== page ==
Back To School: 6 Dental Care Tips From Your Family Dentist

Author: Jeff Salmeri

ma-family-dentist-backDid you know that neglecting your child’s dental health can cause an increase in missed school days? 

In a recent study published in the Journal of Public Health, it was found that between 58 and 80 hours of school were missed due to dental pain and toothaches out of every 100 students between the ages of 5 and 17.  The parents of those students missed an average of 2.5 work days to take their child to their pediatric dentist. 

Benefits of Good Oral Health for Children

  • Better grades
  • Helps prevent gum disease and cavities
  • Improved concentration due to less mouth pain

To lessen the likelihood of your child missing school and you missing work, follow these tips to ensure good oral health:

1. Schedule a Dental Checkup at Least Once a Year

As you get ready to send your child back to school, don’t forget to schedule a pediatric dental care visit with your MA family dentist.  Scheduling your child’s dental visits prior to the start of the school year ensures that you do not forget to make the appointment.  During the visit, you can expect your dentist to look for cavities, decay and discolored teeth, check your child’s mouth for jaw and tooth growth and perform a thorough cleaning and polishing.

2. Teach Your Child to Brush, Floss and Rinse

Until your child reaches the age of 7, monitor his or her oral hygiene habits and teach them to brush their teeth and rinse with mouthwash twice a day.  To help with brushing, you can set a timer for three minutes or download a cell phone application that helps motivate children to brush their teeth.

In addition to brushing and rinsing, you should teach your child how to floss.  This can be accomplished by you flossing your teeth in front of your child and then helping them floss their teeth until they understand the process.

3. Limit Your Child’s Intake of Candy and Sweets

Sticky and sugary candies that are left in the mouth automatically increase the levels of harmful acids, and it can take as long as 20 minutes for the saliva to neutralize those acids.  If your child eats these types of candies multiple times a day, they are increasing their risk for cavities.  Instead of candy or sugary treats, plan for healthy desserts and snacks, including fresh fruits and nuts.

If you plan to give your child candy or sweets, it’s best to do it after a meal.  The previous food eaten provides some protection against the sugar.  Afterwards, instruct your child to go brush his or her teeth to remove the food particles and sugar.

4. Regularly Check Your Child’s Teeth

Many parents do not regularly check their children’s teeth for discoloration, plaque buildup and stains.  These are the precursors to cavities and mouth pain.  If you notice abnormalities with your child’s teeth or red or swollen gums, schedule an appointment with your pediatric dentist for a checkup and cleaning.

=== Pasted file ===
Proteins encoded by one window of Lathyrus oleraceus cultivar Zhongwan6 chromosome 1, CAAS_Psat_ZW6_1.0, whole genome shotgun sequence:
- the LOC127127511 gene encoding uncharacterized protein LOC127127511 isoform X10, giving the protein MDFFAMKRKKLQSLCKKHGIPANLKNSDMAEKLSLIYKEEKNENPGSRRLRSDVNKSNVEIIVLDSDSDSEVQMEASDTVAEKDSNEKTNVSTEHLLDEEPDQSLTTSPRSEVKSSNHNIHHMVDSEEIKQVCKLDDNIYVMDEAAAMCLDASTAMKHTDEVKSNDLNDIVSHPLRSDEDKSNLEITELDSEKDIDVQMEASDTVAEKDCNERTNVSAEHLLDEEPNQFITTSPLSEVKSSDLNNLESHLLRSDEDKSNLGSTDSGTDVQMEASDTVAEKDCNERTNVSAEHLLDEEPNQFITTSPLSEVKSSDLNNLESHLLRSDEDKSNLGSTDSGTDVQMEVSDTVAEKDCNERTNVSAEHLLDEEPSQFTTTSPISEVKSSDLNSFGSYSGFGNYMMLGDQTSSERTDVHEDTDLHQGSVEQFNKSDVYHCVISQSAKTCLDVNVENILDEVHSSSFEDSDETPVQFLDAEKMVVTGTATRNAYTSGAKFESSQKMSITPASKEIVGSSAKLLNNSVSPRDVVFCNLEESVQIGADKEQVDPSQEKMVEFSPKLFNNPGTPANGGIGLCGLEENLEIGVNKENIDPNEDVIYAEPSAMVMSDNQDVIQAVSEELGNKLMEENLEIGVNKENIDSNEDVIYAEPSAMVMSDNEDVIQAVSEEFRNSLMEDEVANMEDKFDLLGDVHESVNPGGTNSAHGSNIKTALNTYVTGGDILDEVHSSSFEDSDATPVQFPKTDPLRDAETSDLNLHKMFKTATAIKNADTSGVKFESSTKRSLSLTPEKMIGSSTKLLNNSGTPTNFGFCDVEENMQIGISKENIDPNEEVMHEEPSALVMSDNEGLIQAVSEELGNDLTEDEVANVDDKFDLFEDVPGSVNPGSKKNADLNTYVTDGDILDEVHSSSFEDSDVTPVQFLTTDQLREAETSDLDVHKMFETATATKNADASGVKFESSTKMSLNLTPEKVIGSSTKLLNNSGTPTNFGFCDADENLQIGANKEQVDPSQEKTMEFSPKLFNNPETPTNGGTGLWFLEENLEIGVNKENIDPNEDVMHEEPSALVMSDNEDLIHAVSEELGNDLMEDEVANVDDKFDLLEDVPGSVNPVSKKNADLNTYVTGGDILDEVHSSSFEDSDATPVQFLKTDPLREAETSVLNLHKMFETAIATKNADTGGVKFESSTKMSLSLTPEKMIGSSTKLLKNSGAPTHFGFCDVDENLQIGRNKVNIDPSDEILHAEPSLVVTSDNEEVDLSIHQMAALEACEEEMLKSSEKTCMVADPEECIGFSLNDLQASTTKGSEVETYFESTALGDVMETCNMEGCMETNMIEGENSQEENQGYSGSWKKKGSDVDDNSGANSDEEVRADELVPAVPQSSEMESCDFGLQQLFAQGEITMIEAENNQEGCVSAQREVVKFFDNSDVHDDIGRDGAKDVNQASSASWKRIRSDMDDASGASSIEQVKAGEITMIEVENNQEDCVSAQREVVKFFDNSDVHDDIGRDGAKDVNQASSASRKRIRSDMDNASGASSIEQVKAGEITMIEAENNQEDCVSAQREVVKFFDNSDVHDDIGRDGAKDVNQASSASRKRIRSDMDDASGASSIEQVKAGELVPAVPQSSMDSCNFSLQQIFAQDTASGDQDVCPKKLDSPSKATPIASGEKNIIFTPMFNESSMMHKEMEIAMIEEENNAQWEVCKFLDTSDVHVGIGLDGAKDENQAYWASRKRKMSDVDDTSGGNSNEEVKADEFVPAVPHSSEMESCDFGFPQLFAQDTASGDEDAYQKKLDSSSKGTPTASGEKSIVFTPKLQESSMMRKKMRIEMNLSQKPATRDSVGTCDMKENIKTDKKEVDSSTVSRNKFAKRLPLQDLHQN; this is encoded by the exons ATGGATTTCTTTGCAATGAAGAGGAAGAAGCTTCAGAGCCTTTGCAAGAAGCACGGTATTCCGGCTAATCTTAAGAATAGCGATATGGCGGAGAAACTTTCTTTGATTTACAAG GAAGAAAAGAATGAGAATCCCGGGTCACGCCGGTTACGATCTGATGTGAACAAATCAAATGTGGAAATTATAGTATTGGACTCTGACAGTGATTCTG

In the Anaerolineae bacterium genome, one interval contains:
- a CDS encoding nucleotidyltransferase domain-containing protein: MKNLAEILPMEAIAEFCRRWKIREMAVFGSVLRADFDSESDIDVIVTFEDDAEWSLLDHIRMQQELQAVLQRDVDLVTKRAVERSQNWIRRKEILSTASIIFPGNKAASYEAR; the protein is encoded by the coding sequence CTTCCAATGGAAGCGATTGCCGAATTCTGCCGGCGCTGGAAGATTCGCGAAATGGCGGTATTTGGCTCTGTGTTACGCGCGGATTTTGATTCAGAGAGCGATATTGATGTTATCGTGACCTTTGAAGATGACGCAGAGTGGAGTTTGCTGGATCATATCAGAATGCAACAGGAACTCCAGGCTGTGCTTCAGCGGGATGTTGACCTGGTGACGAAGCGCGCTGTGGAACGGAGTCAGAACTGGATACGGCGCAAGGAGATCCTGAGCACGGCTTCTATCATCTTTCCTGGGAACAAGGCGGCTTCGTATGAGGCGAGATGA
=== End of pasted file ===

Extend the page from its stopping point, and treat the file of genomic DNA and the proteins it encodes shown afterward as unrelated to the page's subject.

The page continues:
5. Consider Fluoride Treatments and Sealants

Fluoride is typically added to city drinking water and toothpastes to help strengthen teeth and prevent cavities and tooth decay.  If your child isn’t getting enough fluoride or you have well water, consider a fluoride treatment.  The fluoride is placed on the teeth, usually in the form of a gel.  When the mouth becomes acidic, the gel releases fluoride to help protect the teeth against cavity causing bacteria.

In addition to fluoride treatments, your MA family dentist can apply a sealant to your child’s teeth.  The sealant seals the grooves and dips in the teeth, preventing plaque and bacteria from colonizing and creating decay and cavities.

6. Know How to Handle Dental Emergencies

Occasionally, you will encounter a dental emergency.  Teeth can get knocked out or cracked due to falls or rough play, resulting in the need to provide emergency dental care and visit your MA family dentist.

If your child accidentally knocks out his or her tooth, carefully pick up the tooth without touching the root.  The primary concern is keeping the tooth moist.  This can be accomplished by temporarily putting the tooth back in its socket or placing it between your child’s check and gum while enroute to your pediatric dentist.  If neither of those options are viable, pour a small glass of milk and place the tooth in the glass.

If your child cracks a tooth, have your child rinse with a glass of warm water.  This will clean the tooth and remove any debris in the mouth.  Place a cold cloth against your child’s cheek to stop any swelling or inflammation and call your dentist for further care instructions.

 

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Posted in: Pediatric Dentistry